Are African violets related to violets?

About African Violets The genus came to be called Saintpaulia, though the plants have recently been re-categorized into a different genus, Streptocarpus. Despite their common name, they are not a type of violet, but they do produce vivid, violet-colored flowers.

Are African violets related to violets?

About African Violets The genus came to be called Saintpaulia, though the plants have recently been re-categorized into a different genus, Streptocarpus. Despite their common name, they are not a type of violet, but they do produce vivid, violet-colored flowers.

Is Primrose in the violet family?

Viola primulifolia, commonly called the primrose-leaf violet, is a species of flowering plant in the violet family.

Are violets and primroses the same?

With the majority of traditional houseplants being foliage plants because of the lower light conditions, African violets provide welcome splashes of color. Primroses, on the other hand, are low-growing, easy-care flowers that work well for lining paths and edging flower beds or containers with their cheerful blooms.

Are gloxinia and African violets related?

Gloxinia are similar in appearance to African Violets. False African violet (Streptocarpella) is from East Africa. This plant forms a shrubby, spreading mound to six inches high and two feet wide and performs well in a hanging basket. The fuzzy, fleshy green leaves are 1½ inches long.

What is so special about African violets?

African violets are perhaps the most popular flowering houseplants grown in the world today. There are many reasons for this: The plants generally flower the year round, giving an almost continuous display of blooms. They require the same temperatures humans find comfortable, making them easy to raise in our homes.

Are African violets succulents?

African violets are native to high-elevation tropical rainforests in Tanzania. Other than the blooms, the most distinguishing characteristic of African violets is their fuzzy, succulent foliage. The fine hairs on the leaves are an adaptation to help the plant absorb water from the air.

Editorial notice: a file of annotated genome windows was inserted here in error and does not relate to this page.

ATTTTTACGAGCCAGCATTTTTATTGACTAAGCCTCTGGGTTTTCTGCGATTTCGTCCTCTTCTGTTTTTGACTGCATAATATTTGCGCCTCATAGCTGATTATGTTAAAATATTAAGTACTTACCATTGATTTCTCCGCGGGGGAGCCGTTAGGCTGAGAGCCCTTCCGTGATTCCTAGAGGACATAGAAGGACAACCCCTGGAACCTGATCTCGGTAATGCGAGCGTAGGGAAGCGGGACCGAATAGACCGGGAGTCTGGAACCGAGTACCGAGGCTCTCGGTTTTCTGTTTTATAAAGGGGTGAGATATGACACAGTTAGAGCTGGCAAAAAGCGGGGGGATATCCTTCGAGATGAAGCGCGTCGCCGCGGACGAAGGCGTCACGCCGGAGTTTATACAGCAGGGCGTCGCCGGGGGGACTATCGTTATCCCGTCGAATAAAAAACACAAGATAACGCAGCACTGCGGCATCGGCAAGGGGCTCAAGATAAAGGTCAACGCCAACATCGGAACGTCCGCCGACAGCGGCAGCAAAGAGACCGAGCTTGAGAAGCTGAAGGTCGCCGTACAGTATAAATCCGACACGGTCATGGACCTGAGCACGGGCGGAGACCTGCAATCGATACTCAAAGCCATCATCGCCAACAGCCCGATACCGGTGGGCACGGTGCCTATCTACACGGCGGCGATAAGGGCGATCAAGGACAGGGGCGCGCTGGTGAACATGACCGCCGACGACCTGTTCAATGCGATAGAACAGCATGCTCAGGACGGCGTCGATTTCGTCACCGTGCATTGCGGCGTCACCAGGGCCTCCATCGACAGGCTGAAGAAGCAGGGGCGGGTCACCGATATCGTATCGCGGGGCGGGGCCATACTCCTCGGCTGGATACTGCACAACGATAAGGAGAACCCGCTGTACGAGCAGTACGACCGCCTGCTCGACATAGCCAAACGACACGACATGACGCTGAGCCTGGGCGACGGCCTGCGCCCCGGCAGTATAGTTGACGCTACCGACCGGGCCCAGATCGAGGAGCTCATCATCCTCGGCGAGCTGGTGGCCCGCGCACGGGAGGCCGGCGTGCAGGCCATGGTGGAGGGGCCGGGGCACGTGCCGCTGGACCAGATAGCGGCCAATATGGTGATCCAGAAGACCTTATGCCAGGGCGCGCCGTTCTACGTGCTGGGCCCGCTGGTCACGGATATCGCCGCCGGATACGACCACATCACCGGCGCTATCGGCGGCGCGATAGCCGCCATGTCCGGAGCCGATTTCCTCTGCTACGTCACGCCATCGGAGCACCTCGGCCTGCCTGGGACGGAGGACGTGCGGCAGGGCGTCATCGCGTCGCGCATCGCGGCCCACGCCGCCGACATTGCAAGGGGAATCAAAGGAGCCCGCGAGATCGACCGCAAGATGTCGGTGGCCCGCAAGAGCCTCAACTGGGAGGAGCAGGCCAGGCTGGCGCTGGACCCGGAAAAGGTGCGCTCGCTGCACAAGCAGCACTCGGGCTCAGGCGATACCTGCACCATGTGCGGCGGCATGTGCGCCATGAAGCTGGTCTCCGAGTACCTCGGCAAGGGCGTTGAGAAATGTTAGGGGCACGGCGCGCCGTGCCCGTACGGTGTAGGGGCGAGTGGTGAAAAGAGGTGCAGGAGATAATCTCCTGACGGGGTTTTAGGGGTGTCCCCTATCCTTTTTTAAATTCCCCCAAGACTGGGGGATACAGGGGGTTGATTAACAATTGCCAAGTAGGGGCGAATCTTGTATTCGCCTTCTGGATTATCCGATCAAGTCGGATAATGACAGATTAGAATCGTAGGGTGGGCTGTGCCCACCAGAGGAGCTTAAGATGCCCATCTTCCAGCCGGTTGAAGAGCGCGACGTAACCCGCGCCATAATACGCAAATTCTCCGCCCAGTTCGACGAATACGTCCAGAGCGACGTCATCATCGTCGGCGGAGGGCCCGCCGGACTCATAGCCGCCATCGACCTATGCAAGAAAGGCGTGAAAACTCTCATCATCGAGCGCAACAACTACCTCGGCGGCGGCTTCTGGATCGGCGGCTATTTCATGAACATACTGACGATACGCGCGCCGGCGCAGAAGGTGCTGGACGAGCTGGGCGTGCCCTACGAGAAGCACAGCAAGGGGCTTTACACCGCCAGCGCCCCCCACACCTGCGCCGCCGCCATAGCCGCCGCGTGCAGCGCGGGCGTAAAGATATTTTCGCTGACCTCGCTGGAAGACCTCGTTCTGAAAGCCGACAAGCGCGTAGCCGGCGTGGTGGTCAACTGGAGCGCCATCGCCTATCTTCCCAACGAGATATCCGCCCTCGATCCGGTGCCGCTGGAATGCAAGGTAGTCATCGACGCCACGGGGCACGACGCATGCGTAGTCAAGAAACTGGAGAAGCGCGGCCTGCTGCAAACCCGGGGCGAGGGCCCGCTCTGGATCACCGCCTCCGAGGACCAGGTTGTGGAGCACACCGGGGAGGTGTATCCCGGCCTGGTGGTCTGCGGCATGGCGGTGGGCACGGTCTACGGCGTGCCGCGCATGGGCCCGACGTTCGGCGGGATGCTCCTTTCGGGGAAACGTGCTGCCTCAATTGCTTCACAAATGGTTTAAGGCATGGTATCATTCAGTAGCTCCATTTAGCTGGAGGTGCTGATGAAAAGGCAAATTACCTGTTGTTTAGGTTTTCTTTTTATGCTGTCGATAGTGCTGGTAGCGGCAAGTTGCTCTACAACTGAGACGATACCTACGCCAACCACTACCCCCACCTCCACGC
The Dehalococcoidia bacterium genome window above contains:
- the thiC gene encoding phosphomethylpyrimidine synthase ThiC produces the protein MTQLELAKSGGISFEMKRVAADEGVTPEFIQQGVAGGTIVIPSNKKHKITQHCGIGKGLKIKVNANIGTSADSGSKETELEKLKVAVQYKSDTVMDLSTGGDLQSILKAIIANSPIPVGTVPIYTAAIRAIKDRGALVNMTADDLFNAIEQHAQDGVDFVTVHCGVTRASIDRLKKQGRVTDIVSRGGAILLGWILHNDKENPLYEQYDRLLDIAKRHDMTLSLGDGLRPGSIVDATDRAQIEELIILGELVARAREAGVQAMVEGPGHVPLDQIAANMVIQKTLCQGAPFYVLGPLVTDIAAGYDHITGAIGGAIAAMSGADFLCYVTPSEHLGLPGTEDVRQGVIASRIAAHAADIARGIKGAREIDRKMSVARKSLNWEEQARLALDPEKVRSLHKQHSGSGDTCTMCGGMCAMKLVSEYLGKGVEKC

Which African violet is easiest to grow?

Trailing African violets
Trailing African violets are perhaps the easiest to grow and bloom, especially for the novice. They are naturally branching, spreading, plants that can left to do their ‘own thing’. No need to remove suckers to keep symmetry or encourage blooming.

What plants are related to African violets?

Everyone knows African violets (front row) are great for indoor flowers, but you may want to try some of their relatives, such as flame violets ( Episcia ‘Faded Jade’, back left) or Cape primroses ( Streptocarpus ‘Magnetosphere’, back right).

Are there any African violets with variegated leaves?

Variegation on leaf chimeras is very rare and is completely immune to changes in temperature, environment and age. Care is identical to that of other African violets. Both miniature and standard chimera African violets are available.

Can You Grow African violets from suckers?

About African violets. These are quite unusual, genetically more rare, and can be propagated only by suckers. “Leaf” chimeras are varieties whose foliage can only be reproduced by sucker propagation. Variegation on leaf chimeras is very rare and is completely immune to changes in temperature, environment and age.

What kind of soil do African violets like?

Use a peat-based, “soilless” mix consisting of at least 30-50% coarse vermiculite and/or perlite. Brand-name “violet soils” are NOT necessarily good for African violets! General rule: the wetter you keep the soil, the more perlite it should contain.

How big do mini African violets get?

About African violets. We specialize in miniature and semiminiature African violets. When mature, miniatures grow to less than 6″ in diameter, semiminis to less than 8″. With proper culture, actual plant size usually is much smaller in practice. The smallest of them might be less than 2 or 3″ from leaf tip to leaf tip!